This work analyzes the environmental impacts of milk production in an intensive dairy farm situated in the Northern Italy region of the Po Valley. Three manure management scenarios are compared: in Scenario 1 the animal slurry is stored in an open tank and then used as fertilizer. In scenario 2 the manure is processed in an anaerobic digestion plant and the biogas produced is combusted in an internal combustion engine to produce heat (required by the digester) and electricity (exported). Scenario 3 is similar to scenario 2 but the digestate is stored in a gas-tight tank.In scenario 1 the GHG emissions are estimated to be equal to 1.21kgCO2eq.kg-1 Fat and Protein Corrected Milk (FPCM) without allocation of the environmental burden to the by-product meat. With mass allocation, the GHG emissions associated to the milk are reduced to 1.18kgCO2eq.kg-1 FPCM. Using an economic allocation approach the GHG emissions allocated to the milk are 1.13kgCO2eq.kg-1 FPCM. In scenarios 2 and 3, without allocation, the GHG emissions are reduced respectively to 0.92 (-23.7%) and 0.77 (-36.5%)kgCO2eq.kg-1 FPCM. If land use change due to soybean production is accounted for, an additional emission of 0.53kgCO2eq. should be added, raising the GHG emissions to 1.74, 1.45 and 1.30kgCO2eqkg-1 FPCM in scenarios 1, 2 and 3, respectively.Primary energy from non-renewable resources decreases by 36.2% and 40.6% in scenarios 2 and 3, respectively, with the valorization of the manure in the biogas plant.The other environmental impact mitigated is marine eutrophication that decreases by 8.1% in both scenarios 2 and 3, mostly because of the lower field emissions.There is, however, a trade-off between non-renewable energy and GHG savings and other environmental impacts: acidification (+6.1% and +5.5% in scenarios 2 and 3, respectively), particulate matter emissions (+1.4% and +0.7%) and photochemical ozone formation potential (+41.6% and +42.3%) increase with the adoption of a biogas plant. The cause of the increase is mostly emissions from the CHP engine. These impacts can be tackled by improving biogas combustion technologies to reduce methane and NOx emissions. Freshwater eutrophication slightly increases (+0.8% in both scenarios 2 and 3) because of the additional infrastructures needed.In conclusion, on-farm manure anaerobic digestion with the production of electricity is an effective technology to significantly reduce global environmental impacts of dairy farms (GHG emissions and non-renewable energy consumption), however local impacts may increase as a consequence (especially photochemical ozone formation). © 2014 Elsevier B.V.

Mitigating the environmental impacts of milk production via anaerobic digestion of manure: Case study of a dairy farm in the Po Valley

Agostini, A.
2014

Abstract

This work analyzes the environmental impacts of milk production in an intensive dairy farm situated in the Northern Italy region of the Po Valley. Three manure management scenarios are compared: in Scenario 1 the animal slurry is stored in an open tank and then used as fertilizer. In scenario 2 the manure is processed in an anaerobic digestion plant and the biogas produced is combusted in an internal combustion engine to produce heat (required by the digester) and electricity (exported). Scenario 3 is similar to scenario 2 but the digestate is stored in a gas-tight tank.In scenario 1 the GHG emissions are estimated to be equal to 1.21kgCO2eq.kg-1 Fat and Protein Corrected Milk (FPCM) without allocation of the environmental burden to the by-product meat. With mass allocation, the GHG emissions associated to the milk are reduced to 1.18kgCO2eq.kg-1 FPCM. Using an economic allocation approach the GHG emissions allocated to the milk are 1.13kgCO2eq.kg-1 FPCM. In scenarios 2 and 3, without allocation, the GHG emissions are reduced respectively to 0.92 (-23.7%) and 0.77 (-36.5%)kgCO2eq.kg-1 FPCM. If land use change due to soybean production is accounted for, an additional emission of 0.53kgCO2eq. should be added, raising the GHG emissions to 1.74, 1.45 and 1.30kgCO2eqkg-1 FPCM in scenarios 1, 2 and 3, respectively.Primary energy from non-renewable resources decreases by 36.2% and 40.6% in scenarios 2 and 3, respectively, with the valorization of the manure in the biogas plant.The other environmental impact mitigated is marine eutrophication that decreases by 8.1% in both scenarios 2 and 3, mostly because of the lower field emissions.There is, however, a trade-off between non-renewable energy and GHG savings and other environmental impacts: acidification (+6.1% and +5.5% in scenarios 2 and 3, respectively), particulate matter emissions (+1.4% and +0.7%) and photochemical ozone formation potential (+41.6% and +42.3%) increase with the adoption of a biogas plant. The cause of the increase is mostly emissions from the CHP engine. These impacts can be tackled by improving biogas combustion technologies to reduce methane and NOx emissions. Freshwater eutrophication slightly increases (+0.8% in both scenarios 2 and 3) because of the additional infrastructures needed.In conclusion, on-farm manure anaerobic digestion with the production of electricity is an effective technology to significantly reduce global environmental impacts of dairy farms (GHG emissions and non-renewable energy consumption), however local impacts may increase as a consequence (especially photochemical ozone formation). © 2014 Elsevier B.V.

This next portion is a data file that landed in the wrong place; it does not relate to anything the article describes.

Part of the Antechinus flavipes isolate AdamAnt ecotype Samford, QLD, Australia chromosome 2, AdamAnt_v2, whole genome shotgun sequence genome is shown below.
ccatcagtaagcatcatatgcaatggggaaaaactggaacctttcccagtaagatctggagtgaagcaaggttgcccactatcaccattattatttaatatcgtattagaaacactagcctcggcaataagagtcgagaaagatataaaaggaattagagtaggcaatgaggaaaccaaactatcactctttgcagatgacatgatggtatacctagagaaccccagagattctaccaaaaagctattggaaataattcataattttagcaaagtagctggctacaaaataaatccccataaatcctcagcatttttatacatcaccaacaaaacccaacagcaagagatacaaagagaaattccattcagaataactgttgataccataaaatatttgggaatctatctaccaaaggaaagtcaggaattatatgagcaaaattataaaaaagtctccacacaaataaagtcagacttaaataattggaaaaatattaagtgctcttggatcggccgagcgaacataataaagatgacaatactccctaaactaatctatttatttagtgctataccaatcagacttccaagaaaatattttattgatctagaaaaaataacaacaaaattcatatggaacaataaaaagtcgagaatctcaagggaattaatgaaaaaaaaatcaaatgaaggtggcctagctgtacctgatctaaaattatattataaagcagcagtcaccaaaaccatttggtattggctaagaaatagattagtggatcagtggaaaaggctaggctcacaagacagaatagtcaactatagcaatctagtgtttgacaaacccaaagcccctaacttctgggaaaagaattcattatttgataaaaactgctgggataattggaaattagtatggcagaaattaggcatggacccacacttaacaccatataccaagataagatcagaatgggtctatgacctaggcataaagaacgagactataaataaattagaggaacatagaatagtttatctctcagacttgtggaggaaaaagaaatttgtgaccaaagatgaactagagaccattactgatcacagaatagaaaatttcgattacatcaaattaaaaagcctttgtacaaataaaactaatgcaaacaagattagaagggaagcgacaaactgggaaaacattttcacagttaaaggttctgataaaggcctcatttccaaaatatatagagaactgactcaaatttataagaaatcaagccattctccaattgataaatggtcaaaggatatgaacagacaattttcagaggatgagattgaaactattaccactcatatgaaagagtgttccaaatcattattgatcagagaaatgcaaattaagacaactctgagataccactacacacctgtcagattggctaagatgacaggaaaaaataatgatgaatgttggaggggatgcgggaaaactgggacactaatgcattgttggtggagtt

Biogas;Life cycle assessment;Dairy farm;Greenhouse gas;Environmental impacts
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Utilizza questo identificativo per citare o creare un link a questo documento: http://hdl.handle.net/20.500.12079/2822
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